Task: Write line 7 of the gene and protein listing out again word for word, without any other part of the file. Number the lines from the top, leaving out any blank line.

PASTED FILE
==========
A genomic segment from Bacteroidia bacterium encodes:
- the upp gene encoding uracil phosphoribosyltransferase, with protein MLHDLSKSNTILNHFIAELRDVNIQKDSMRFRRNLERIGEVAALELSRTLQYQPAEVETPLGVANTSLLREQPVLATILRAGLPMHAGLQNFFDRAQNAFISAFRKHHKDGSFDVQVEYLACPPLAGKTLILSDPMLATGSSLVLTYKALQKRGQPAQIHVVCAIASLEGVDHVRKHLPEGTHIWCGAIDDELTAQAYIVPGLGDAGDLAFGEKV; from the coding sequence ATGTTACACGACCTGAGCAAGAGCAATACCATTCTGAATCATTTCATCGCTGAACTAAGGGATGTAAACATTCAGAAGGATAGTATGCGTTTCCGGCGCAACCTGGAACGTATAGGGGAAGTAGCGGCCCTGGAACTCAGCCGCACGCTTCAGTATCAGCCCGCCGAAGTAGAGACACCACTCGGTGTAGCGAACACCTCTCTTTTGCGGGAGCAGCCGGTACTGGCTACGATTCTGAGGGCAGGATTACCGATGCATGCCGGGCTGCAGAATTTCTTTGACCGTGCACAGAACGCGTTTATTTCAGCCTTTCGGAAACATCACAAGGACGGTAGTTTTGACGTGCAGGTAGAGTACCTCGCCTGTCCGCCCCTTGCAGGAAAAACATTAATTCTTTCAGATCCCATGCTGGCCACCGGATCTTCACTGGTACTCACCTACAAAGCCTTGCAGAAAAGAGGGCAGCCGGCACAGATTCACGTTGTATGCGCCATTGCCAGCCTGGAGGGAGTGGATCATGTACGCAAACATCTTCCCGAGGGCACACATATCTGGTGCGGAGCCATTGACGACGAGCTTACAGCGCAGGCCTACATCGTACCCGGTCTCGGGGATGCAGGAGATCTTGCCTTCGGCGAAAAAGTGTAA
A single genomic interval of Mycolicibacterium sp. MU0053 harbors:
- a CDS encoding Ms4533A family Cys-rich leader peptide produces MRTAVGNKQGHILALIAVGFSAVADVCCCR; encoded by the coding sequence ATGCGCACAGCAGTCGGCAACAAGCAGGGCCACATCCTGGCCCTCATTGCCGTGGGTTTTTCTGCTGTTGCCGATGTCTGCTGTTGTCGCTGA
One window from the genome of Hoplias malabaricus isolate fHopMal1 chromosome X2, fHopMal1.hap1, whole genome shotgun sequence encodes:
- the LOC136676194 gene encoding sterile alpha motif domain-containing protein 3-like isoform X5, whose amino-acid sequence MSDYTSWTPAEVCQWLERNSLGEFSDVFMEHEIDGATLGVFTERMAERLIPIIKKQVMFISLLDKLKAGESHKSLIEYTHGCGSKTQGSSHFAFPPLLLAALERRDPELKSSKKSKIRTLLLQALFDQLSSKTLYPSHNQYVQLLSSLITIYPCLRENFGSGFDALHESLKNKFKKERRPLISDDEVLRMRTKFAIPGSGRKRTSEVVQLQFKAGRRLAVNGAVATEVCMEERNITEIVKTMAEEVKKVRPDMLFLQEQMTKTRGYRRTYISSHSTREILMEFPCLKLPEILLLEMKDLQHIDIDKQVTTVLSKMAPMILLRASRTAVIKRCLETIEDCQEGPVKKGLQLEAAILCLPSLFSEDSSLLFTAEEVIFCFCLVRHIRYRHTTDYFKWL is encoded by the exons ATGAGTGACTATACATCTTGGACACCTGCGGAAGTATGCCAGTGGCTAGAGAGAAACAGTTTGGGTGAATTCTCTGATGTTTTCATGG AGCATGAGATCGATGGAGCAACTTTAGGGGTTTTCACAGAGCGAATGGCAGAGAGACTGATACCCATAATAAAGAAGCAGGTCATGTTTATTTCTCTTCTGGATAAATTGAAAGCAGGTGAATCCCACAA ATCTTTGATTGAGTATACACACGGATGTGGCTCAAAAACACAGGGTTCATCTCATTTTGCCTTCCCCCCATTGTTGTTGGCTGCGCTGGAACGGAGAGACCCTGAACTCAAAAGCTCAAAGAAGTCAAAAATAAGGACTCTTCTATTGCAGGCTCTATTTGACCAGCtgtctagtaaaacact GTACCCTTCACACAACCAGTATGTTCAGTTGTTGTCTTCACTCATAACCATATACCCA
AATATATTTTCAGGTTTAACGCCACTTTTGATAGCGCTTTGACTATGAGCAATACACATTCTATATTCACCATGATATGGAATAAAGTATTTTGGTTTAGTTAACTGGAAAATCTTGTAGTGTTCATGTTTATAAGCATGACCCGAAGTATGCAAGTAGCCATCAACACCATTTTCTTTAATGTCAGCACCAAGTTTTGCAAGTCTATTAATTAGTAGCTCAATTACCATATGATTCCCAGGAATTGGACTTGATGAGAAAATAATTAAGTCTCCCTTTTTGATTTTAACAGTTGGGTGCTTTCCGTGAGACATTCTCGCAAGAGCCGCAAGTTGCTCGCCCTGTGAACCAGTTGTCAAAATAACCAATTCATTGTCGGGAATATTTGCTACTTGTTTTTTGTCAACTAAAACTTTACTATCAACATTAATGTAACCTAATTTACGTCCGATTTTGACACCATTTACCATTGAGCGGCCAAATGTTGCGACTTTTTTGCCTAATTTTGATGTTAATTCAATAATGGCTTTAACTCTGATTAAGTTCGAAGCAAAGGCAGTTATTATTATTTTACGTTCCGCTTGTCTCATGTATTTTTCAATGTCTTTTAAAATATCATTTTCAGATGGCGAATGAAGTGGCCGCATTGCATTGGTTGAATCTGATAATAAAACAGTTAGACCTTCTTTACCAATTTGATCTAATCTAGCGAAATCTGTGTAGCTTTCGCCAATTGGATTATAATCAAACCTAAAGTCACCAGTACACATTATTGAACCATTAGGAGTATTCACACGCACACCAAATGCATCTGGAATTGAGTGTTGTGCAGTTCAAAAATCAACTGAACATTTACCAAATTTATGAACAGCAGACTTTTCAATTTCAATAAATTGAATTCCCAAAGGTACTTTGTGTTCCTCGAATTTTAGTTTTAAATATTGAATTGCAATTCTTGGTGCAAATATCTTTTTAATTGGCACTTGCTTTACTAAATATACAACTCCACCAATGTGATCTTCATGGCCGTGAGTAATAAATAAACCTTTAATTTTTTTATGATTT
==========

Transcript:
AATATATTTTCAGGTTTAACGCCACTTTTGATAGCGCTTTGACTATGAGCAATACACATTCTATATTCACCATGATATGGAATAAAGTATTTTGGTTTAGTTAACTGGAAAATCTTGTAGTGTTCATGTTTATAAGCATGACCCGAAGTATGCAAGTAGCCATCAACACCATTTTCTTTAATGTCAGCACCAAGTTTTGCAAGTCTATTAATTAGTAGCTCAATTACCATATGATTCCCAGGAATTGGACTTGATGAGAAAATAATTAAGTCTCCCTTTTTGATTTTAACAGTTGGGTGCTTTCCGTGAGACATTCTCGCAAGAGCCGCAAGTTGCTCGCCCTGTGAACCAGTTGTCAAAATAACCAATTCATTGTCGGGAATATTTGCTACTTGTTTTTTGTCAACTAAAACTTTACTATCAACATTAATGTAACCTAATTTACGTCCGATTTTGACACCATTTACCATTGAGCGGCCAAATGTTGCGACTTTTTTGCCTAATTTTGATGTTAATTCAATAATGGCTTTAACTCTGATTAAGTTCGAAGCAAAGGCAGTTATTATTATTTTACGTTCCGCTTGTCTCATGTATTTTTCAATGTCTTTTAAAATATCATTTTCAGATGGCGAATGAAGTGGCCGCATTGCATTGGTTGAATCTGATAATAAAACAGTTAGACCTTCTTTACCAATTTGATCTAATCTAGCGAAATCTGTGTAGCTTTCGCCAATTGGATTATAATCAAACCTAAAGTCACCAGTACACATTATTGAACCATTAGGAGTATTCACACGCACACCAAATGCATCTGGAATTGAGTGTTGTGCAGTTCAAAAATCAACTGAACATTTACCAAATTTATGAACAGCAGACTTTTCAATTTCAATAAATTGAATTCCCAAAGGTACTTTGTGTTCCTCGAATTTTAGTTTTAAATATTGAATTGCAATTCTTGGTGCAAATATCTTTTTAATTGGCACTTGCTTTACTAAATATACAACTCCACCAATGTGATCTTCATGGCCGTGAGTAATAAATAAACCTTTAATTTTTTTATGATTT